I had no slides for my session but I thought I would post my notes or outline:
I have just written a new book called Decision Management Systems about a class of system not widely deployed in organizations. They’re not new systems – I have been talking about them and helping people build them for the better part of a decade and the reality is that they have been around significantly longer even if the category itself was not well established as an umbrella. Recently the pace of adoption, the pace of change, in decision management has really picked up. And it’s done so because the business world is changing in 3 ways
- Changing Expectations
- Real-time responsiveness is expected
- Global customers expect global service
- Self-service expectations have risen as we enter the 24/7 world
- Changing Interactions
- More mobile interactions
- Increasingly social interactions
- Changing organizational structures with outsourcing and partner networks
- And, of course, Changing Scale
- Big Data
- More pressure on efficiency
- Increasing transaction Volumes
These changing expectations, interaction styles and scale mean that companies have to change the kind of systems they build.
- From built to last to built to change – Agile
So they can handle changing circumstances, deliver agile compliance and support ongoing process improvement
- From seeing data as something to be processed to seeing it as something to be used – Analytic
Used to manage risk, reduce fraud, target and retain customers and focus resources
- From passive and repetitive to learning and Adaptive
They must help find new approaches, support test and learn and manage increasingly complex trade-offs
In each case these new systems are built around an operational decision. What are operational decisions? Decisions involve making choices or selections from a range of possible actions. They are action-focused – not just learning but doing. And operational decisions are focused on a single customer a single transaction a single loan a single claim a single marketing interaction. These matter because
- They implement business strategy
- They manage risk
- They are where customer centricity happens
- They are where operational and analytic systems come together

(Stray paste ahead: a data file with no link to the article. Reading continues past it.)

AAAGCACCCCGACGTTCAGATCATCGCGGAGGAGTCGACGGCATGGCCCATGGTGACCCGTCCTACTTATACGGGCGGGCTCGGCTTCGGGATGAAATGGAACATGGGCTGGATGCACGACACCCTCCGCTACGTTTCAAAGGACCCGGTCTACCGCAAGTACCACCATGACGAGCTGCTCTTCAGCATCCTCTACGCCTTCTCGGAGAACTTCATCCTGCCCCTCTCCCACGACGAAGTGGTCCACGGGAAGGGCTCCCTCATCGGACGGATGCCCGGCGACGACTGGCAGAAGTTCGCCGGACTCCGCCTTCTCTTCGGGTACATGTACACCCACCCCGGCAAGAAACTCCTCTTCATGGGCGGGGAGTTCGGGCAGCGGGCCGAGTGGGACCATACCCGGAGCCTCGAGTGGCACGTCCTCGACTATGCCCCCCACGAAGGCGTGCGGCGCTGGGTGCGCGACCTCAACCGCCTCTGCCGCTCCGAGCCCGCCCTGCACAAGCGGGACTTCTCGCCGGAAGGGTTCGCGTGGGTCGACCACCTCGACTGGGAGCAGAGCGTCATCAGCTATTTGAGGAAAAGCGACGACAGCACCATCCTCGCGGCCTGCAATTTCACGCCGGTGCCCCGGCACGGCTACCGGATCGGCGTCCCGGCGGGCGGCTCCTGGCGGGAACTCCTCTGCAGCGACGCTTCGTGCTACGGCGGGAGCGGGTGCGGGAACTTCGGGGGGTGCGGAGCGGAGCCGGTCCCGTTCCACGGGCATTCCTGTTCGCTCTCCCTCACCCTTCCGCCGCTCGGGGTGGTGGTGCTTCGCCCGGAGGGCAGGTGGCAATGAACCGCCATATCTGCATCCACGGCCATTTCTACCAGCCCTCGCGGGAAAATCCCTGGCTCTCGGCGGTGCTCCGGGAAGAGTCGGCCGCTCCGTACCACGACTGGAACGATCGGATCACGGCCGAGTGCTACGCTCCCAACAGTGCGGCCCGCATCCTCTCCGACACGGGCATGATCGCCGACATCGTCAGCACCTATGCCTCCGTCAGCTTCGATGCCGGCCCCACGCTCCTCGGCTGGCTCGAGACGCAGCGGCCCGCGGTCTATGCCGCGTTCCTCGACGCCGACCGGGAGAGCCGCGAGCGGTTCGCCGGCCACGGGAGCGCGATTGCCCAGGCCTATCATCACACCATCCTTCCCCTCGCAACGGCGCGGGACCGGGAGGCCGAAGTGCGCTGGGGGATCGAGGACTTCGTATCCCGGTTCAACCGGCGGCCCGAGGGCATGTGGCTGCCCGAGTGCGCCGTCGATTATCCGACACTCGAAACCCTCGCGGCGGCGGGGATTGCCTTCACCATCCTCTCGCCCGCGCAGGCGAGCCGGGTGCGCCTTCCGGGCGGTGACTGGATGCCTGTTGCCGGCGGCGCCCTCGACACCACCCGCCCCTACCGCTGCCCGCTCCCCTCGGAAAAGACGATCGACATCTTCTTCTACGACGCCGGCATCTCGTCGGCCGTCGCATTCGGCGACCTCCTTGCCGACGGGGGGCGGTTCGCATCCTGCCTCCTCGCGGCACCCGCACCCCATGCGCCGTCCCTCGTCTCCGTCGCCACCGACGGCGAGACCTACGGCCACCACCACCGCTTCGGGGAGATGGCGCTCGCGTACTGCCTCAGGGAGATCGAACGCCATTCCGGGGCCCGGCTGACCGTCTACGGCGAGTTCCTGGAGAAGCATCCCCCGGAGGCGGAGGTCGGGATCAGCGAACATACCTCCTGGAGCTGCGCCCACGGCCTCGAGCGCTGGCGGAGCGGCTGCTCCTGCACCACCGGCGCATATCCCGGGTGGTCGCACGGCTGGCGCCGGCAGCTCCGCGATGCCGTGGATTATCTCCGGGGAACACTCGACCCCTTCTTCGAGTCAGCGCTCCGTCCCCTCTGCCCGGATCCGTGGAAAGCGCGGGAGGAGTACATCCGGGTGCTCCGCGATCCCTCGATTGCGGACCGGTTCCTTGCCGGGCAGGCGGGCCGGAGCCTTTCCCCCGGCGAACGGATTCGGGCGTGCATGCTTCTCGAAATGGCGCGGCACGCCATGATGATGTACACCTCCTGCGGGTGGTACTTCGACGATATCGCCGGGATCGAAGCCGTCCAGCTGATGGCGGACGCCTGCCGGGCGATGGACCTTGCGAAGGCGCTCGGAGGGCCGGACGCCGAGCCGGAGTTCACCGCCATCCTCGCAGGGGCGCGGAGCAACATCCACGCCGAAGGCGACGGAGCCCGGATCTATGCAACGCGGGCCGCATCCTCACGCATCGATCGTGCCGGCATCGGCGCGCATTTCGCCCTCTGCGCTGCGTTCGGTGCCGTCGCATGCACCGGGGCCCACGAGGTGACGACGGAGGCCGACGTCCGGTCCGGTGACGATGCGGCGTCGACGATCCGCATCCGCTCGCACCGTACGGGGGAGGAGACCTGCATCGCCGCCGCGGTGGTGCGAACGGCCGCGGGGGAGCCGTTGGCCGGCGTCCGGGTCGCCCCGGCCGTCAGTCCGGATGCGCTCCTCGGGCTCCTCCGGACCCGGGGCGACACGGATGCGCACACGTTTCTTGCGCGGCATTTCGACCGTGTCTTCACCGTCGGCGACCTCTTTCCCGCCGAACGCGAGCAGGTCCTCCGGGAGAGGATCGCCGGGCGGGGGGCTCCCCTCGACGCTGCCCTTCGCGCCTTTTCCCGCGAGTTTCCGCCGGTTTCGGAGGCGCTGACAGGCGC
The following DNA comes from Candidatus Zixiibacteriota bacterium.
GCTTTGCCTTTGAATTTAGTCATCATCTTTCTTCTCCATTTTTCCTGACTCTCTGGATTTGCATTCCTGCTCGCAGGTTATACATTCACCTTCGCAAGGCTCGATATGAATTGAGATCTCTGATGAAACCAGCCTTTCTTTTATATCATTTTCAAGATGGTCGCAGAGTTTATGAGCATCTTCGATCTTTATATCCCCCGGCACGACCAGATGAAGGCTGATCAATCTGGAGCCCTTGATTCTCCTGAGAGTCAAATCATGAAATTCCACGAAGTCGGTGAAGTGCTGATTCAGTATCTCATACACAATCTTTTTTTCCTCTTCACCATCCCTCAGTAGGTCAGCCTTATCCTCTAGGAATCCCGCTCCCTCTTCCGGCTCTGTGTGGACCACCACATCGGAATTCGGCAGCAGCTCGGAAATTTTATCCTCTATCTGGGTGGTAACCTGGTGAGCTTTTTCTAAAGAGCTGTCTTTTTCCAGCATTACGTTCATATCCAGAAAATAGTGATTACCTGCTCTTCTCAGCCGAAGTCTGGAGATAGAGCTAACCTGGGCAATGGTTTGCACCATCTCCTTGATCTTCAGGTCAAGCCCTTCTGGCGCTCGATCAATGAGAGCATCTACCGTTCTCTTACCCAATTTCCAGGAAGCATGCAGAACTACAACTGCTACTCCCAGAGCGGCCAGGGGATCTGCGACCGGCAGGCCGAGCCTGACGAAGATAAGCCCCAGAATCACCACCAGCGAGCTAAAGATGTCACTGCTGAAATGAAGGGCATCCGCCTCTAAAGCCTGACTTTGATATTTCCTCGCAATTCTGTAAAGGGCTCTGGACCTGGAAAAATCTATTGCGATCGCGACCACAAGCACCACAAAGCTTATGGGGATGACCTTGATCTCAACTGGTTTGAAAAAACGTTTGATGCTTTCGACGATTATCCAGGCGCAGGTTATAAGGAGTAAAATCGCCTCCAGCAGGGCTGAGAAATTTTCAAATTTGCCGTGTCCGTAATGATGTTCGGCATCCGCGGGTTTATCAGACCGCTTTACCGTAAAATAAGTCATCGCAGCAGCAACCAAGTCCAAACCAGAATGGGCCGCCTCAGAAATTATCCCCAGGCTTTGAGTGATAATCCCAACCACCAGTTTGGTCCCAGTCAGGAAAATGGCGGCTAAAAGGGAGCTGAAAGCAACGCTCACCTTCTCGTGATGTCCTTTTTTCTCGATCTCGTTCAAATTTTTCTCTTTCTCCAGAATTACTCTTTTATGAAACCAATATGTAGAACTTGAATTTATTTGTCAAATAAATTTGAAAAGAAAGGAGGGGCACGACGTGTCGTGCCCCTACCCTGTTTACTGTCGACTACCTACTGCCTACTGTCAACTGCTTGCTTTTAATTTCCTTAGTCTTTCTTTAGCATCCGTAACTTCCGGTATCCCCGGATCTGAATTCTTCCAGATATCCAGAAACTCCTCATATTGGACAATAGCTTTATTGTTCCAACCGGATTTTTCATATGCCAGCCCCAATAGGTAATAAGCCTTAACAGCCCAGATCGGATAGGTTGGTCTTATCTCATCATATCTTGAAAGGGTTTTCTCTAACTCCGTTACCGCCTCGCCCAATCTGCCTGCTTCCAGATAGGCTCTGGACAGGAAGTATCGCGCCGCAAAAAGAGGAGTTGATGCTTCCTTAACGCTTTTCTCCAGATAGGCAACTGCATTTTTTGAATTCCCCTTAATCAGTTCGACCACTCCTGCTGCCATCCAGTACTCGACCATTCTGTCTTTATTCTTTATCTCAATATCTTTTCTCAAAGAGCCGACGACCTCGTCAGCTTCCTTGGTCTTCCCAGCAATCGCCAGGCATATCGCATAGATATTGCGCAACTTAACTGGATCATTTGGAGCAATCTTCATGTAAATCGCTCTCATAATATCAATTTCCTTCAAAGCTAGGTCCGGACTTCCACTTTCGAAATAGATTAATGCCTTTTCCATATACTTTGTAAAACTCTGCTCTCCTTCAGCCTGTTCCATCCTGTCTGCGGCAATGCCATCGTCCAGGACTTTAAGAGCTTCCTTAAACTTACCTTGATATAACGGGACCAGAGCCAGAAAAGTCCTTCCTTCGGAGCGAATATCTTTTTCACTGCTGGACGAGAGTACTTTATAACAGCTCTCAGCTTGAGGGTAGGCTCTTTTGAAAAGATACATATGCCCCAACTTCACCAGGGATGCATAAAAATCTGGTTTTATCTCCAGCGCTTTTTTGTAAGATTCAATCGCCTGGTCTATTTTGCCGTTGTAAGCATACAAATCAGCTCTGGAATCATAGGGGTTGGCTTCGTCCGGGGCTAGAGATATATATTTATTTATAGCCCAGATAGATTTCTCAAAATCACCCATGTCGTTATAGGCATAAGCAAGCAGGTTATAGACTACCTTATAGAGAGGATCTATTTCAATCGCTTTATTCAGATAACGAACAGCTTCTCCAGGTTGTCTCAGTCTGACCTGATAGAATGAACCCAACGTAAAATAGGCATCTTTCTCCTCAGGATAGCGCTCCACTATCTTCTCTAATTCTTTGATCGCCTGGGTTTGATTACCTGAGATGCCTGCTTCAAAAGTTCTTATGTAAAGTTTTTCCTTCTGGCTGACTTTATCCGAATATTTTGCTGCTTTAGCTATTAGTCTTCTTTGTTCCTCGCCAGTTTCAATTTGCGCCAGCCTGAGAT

The most powerful stories of Business Rules Management Systems are all about automating these decisions. Focusing on operational decisions makes it easier for business and IT to collaborate – decisions become a shared object that avoids the “big bucket o rules” problem where business or IT creates long lists of rules without context. A focus on decisions also addresses the problem that business rules get everywhere – UI, process, MDM etc. A clear focus on decisions makes it obvious which rules should be managed in a business rules management system and which ones need not be.
And business rules management systems are critical to these kinds of systems. They offer the design transparency needed for agility as well as allowing for business ownership for BUSINESS agility. Their support for execution transparency supports test and learn as well as impact analysis. They provide a platform for collaboration across the three legged stool of business, IT and analytics and they represent a great deployment approach for analytics.
When all you have is a hammer everything looks like a nail. It is easy to see everything as a process. Some processes are not really processes at all but simply decisions. Other processes are very complex because they include decisions and would be much simpler if the decision was managed separately. Sometimes there are fewer processes than you think because the differences between processes are all about decision-making. And sometimes it is the need for a decision that eliminates the local exceptions to your global process. There’s more on this in my white paper Decisions at the Heart of Your Process.
Bottom line? It’s time to build Decision Management Systems that are Agile, Analytic and Adaptive. To do so apply the 4 Principles of Decision Management System:
- BWTDIM – Begin with the Decision in Mind
- Be Transparent and agile
- Be predictive not reactive
- Test, learn, adapt, improve
Comments on this entry are closed.